Mr. Shersby : My hon. Friend makes that point ; doubtless my hon. Friend the Parliamentary Secretary will reply to it later. It is quite right and proper for members of a committee of that kind to know the Ministry's view as well as their own. But there has been an attempt, not by the right hon. Member for Halton but by those outside the House who have written books from time to time, to imply that, because the proceedings of those committees are confidential, they are in some way biased. I hope that the House will accept today that that is not the case.

I would like to quote briefly a couple of examples of consumer protection. One of the problems concerning MAFF and consumers is that of bovine spongiform encephalopathy : MAFF has acted promptly to deal with this new cattle disease. In April last year the Government set up an expert working party to examine all aspects of the disease, including its implications for human health and, although the working party found no evidence of risks to human beings, it recommended that affected cattle and their milk be destroyed--another example of quick action taken by MAFF.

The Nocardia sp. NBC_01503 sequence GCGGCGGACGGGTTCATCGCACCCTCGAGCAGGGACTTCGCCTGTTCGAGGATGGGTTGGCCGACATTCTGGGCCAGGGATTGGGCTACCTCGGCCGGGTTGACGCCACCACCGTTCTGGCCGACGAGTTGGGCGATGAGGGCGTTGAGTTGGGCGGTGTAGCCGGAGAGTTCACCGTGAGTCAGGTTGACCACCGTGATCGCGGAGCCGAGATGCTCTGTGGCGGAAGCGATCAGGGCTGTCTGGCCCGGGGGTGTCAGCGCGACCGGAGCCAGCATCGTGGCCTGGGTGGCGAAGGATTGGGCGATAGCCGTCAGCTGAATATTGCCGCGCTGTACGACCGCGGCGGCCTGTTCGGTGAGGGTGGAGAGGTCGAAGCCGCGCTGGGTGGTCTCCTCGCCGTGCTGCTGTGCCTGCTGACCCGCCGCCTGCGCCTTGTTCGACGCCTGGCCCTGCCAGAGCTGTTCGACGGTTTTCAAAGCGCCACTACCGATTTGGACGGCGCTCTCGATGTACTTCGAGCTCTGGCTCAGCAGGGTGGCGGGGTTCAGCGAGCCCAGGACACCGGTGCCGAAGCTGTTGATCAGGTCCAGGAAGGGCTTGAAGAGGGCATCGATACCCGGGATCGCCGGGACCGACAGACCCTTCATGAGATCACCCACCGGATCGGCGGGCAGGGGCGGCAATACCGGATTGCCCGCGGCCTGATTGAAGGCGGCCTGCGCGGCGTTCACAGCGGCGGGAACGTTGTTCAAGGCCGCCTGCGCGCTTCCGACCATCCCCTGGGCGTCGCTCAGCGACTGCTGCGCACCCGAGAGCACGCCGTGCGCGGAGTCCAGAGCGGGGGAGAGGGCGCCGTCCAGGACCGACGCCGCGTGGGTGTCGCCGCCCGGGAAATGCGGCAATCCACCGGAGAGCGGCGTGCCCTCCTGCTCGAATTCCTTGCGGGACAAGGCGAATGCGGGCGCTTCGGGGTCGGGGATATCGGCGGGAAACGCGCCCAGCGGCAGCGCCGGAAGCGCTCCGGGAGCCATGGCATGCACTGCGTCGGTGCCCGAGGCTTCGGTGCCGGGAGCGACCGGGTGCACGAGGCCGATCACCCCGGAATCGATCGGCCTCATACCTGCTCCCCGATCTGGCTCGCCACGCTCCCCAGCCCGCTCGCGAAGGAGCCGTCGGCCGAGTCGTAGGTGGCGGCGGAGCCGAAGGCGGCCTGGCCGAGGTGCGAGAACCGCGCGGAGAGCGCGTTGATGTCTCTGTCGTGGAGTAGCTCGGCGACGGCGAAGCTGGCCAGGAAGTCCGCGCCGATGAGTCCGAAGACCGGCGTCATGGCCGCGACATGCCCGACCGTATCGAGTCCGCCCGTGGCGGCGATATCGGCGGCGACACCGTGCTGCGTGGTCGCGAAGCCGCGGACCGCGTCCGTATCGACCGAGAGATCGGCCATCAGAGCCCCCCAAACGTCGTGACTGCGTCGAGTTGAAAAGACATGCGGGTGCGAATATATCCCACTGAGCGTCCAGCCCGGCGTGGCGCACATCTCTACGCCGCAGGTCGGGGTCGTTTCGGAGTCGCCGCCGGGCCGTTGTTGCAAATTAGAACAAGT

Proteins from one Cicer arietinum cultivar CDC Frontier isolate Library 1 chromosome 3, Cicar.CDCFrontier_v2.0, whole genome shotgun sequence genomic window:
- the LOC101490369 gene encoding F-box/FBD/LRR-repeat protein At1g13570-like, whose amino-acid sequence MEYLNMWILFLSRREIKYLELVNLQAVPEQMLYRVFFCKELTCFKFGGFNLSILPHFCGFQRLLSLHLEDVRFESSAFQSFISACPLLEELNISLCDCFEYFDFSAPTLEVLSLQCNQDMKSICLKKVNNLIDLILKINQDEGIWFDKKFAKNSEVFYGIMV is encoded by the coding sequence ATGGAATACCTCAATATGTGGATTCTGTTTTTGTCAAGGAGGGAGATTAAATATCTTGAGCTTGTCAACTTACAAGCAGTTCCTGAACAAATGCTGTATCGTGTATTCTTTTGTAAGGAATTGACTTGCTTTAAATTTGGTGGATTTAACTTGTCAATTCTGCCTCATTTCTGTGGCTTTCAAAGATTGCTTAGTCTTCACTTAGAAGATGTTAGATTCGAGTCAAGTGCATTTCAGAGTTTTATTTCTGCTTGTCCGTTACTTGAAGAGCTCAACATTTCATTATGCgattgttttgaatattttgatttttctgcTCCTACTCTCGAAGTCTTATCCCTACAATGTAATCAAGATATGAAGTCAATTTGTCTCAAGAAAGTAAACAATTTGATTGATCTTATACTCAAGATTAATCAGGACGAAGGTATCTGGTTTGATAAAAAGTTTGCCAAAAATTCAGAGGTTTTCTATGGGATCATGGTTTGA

A major research programme has examined practical ways of reducing pesticide input into the environment, something of vital concern to consumers. Another matter which I know about from personal experience is the question of wrapping and packaging materials. Here again, as a result of a report of a working party on vinyl chloride, the level of vinyl chloride monomer transferred to food from PVC packaging materials has decreased substantially. That is very important. I can also tell the House that, following consultation with MAFF, manufacturers have reformulated their products to reduce the levels of placticiser used in PVC and so keep the potential intake to a minimum. That is an important matter, which has been raised by consumer organisations and reported in the press and on radio and television. We see that MAFF is taking action.

The Minister referred to the review of the Food Act 1984. I know from personal experience that that review has been in preparation for several years and has required the most enormous amount of work by his Department and considerable consultation with consumers and the food industry.